Why? Because if we’re planning on buying a new home in 2013, I need to shrink my portion of digital goods considerably. There’s no excuse to not have everything loaded onto a computer that can be accessed via home sharing. Flipping content from computer to other devices in the home is really awesome and I’m finally seeing that potential.
What does it mean? I need an iMac. While everyone is going smaller — whether that’s iPads or MacBook Airs — I’m realizing that I need a machine that can comfortably store all the CDs and DVDs I own locally that I can then access on mobile devices. My MacBook just won’t cut it. I want something that can whirr quietly upstairs and be the classic home computer. I think iMac fits the bill.
Wish me luck in 2012 in getting our digital life together! (Do people still even buy used CDs and DVDs?)
Once upon a time, I used to be a guy who compiled lists — obsessively, even — of the movies and music I wanted to acquire in some physical format. It made birthdays and Christmases so easy for everyone in my life. Distribute the list and — voila — instant gifts!
Now it’s not so easy. I still really enjoy music and film, but there’s just no pressing need for me to “own” any of it. Does this mean I’m facing a future of ties for every gift going forward?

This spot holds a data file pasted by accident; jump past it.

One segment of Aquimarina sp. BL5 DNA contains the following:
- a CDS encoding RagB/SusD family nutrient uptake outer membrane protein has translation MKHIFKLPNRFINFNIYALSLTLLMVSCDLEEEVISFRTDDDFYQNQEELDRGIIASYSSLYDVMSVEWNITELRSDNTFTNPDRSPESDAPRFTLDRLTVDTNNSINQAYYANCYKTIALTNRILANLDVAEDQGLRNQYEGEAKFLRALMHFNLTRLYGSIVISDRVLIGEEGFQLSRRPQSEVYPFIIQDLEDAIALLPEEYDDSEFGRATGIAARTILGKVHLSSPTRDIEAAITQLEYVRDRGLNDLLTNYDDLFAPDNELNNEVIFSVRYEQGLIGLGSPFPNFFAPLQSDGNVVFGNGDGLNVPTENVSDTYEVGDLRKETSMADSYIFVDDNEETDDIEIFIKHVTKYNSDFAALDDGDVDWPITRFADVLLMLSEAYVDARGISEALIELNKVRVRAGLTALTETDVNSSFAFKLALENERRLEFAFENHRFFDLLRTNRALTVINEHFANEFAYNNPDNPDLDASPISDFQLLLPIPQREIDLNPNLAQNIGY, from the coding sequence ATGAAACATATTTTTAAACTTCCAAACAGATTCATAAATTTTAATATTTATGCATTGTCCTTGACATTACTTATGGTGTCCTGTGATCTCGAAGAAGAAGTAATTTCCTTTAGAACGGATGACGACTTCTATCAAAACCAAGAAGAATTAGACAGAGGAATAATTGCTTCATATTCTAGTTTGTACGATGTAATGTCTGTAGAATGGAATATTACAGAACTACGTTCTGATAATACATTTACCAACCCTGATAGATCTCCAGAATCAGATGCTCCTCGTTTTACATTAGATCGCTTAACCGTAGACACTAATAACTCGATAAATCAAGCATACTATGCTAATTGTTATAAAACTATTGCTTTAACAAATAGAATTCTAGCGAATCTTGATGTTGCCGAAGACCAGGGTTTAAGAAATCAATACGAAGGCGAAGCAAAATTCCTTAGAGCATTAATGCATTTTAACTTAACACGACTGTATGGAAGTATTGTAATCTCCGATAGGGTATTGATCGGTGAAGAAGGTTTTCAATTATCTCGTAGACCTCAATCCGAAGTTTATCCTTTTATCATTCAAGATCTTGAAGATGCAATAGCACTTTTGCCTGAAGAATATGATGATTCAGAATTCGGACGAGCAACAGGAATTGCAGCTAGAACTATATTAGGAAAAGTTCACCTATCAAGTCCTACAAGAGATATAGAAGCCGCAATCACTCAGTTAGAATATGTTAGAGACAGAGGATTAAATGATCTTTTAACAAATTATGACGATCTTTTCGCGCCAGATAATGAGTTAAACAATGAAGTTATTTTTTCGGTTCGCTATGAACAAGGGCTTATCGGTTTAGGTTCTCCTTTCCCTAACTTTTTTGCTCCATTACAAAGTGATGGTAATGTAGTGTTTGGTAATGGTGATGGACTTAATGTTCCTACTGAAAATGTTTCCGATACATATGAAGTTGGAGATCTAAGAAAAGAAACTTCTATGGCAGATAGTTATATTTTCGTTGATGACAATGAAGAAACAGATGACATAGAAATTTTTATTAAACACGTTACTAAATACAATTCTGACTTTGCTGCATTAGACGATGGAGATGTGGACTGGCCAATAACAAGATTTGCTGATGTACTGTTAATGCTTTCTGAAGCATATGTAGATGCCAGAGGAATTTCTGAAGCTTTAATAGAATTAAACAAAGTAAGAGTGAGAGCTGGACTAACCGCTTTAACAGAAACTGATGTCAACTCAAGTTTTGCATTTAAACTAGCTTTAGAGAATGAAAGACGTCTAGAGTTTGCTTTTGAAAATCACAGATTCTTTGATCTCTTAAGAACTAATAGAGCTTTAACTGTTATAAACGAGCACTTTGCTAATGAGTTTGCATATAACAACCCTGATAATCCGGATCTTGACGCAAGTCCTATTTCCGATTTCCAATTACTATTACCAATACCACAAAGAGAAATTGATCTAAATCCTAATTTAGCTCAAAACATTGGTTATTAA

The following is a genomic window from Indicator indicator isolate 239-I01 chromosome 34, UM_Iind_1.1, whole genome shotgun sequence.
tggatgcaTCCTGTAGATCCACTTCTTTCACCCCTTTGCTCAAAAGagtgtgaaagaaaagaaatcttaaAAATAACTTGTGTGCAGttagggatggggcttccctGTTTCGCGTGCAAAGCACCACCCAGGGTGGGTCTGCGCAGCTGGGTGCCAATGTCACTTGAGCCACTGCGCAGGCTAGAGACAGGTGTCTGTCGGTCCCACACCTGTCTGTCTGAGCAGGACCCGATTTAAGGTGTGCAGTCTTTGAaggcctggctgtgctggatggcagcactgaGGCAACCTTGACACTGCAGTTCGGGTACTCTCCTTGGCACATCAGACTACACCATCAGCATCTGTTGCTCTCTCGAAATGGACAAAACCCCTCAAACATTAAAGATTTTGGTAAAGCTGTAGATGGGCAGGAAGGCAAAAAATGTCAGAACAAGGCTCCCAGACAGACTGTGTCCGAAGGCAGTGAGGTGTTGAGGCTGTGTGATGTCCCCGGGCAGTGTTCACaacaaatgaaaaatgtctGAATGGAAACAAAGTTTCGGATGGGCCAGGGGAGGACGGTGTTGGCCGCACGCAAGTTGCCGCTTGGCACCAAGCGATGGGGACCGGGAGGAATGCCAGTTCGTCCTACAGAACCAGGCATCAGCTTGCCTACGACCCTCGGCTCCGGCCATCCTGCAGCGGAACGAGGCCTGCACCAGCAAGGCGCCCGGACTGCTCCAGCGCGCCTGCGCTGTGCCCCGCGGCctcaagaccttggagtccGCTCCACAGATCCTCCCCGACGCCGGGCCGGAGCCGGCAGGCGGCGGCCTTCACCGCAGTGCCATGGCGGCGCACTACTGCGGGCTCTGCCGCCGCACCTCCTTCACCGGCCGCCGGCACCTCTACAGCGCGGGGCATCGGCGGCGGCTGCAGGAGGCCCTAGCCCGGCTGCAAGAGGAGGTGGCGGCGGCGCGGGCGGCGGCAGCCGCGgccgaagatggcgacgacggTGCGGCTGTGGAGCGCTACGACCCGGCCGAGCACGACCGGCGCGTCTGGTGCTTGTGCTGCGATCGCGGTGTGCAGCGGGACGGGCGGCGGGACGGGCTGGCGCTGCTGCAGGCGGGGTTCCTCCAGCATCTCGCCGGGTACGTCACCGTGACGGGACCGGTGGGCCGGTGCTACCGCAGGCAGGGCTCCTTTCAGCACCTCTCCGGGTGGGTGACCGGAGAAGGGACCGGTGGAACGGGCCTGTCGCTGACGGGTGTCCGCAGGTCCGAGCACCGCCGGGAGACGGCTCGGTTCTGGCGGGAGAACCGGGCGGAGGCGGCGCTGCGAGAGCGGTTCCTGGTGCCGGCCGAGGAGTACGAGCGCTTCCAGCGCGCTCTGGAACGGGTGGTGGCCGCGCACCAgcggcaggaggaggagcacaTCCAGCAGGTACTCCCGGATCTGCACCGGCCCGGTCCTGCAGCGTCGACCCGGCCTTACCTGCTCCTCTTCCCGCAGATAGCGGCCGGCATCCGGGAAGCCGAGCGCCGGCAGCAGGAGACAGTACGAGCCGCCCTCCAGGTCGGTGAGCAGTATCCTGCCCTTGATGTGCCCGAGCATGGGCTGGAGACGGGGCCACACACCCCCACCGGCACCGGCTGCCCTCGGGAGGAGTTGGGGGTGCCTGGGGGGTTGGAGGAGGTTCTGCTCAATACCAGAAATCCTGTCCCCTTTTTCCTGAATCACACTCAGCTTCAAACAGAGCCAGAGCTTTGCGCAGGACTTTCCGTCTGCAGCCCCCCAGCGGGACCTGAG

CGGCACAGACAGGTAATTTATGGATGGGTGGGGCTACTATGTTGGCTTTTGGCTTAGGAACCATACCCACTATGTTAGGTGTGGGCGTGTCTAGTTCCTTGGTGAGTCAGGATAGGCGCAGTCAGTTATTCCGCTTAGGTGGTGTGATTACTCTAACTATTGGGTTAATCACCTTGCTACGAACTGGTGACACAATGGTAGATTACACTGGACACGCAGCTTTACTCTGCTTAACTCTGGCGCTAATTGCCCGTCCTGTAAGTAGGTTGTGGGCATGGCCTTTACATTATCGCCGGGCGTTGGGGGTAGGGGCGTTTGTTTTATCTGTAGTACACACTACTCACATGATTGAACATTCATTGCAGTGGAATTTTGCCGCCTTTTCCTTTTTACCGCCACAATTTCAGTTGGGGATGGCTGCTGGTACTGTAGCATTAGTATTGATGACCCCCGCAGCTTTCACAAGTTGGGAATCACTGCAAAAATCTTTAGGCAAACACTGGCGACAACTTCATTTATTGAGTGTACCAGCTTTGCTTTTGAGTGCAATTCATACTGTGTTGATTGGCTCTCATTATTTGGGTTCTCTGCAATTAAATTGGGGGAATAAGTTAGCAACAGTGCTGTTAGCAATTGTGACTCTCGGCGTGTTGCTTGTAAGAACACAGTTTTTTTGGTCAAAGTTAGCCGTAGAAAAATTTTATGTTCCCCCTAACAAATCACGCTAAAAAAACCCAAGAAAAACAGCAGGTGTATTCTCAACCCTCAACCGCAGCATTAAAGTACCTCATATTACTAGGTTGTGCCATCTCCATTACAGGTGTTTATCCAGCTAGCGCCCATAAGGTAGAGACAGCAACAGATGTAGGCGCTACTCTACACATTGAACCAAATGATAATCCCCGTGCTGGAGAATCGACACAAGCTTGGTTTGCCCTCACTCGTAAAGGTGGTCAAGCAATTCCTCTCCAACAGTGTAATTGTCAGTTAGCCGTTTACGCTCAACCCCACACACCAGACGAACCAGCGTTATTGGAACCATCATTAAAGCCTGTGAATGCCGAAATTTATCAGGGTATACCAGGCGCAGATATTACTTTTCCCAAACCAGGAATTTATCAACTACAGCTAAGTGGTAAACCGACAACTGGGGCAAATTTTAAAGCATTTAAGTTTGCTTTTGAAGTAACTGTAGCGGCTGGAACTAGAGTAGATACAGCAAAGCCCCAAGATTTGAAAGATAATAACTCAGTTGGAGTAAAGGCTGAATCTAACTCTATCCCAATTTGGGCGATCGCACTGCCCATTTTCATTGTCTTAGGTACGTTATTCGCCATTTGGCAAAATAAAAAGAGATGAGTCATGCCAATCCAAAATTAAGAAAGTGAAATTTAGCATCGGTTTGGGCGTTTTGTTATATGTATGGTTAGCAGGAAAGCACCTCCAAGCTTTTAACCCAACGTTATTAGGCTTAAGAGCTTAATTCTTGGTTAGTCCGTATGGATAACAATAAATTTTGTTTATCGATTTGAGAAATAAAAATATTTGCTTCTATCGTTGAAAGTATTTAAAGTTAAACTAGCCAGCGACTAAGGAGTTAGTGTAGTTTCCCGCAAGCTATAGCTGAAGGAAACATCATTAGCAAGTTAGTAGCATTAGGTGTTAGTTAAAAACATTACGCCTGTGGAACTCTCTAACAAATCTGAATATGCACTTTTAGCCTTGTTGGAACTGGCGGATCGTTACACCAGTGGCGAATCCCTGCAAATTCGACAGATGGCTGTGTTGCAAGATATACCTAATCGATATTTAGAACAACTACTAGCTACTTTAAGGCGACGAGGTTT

Remember when you used to evaluate prospective friends by the books they read, the movies they watched and the music they listened to? Feels like a long time ago, right?
Less than 10 years ago I would still scurry to bookstores and record shops, or spend beyond my means on DVD sales online. Then that suddenly stopped.
Now, as I try to make sense of my home without being overrun by my toddler’s toys, I find myself wishing I’d made better use of the library. Where’d all this stuff come from? When did I ever think I’d read all the books I bought on whims, or watch all the DVDs I hoarded. Let’s not even talk about the music that accreted in my apartments over the years.
Since things started going digital in one form or other I’ve been reluctant to go all in. For those of us who’ve had physical media all our lives, a hard copy is a reassuring thing. Now I wish I’d taken the plunge sooner.
This is all to say I’m purging vast swaths of my cultural collections. If you’re someone who still likes these things, be in touch. You get dibs.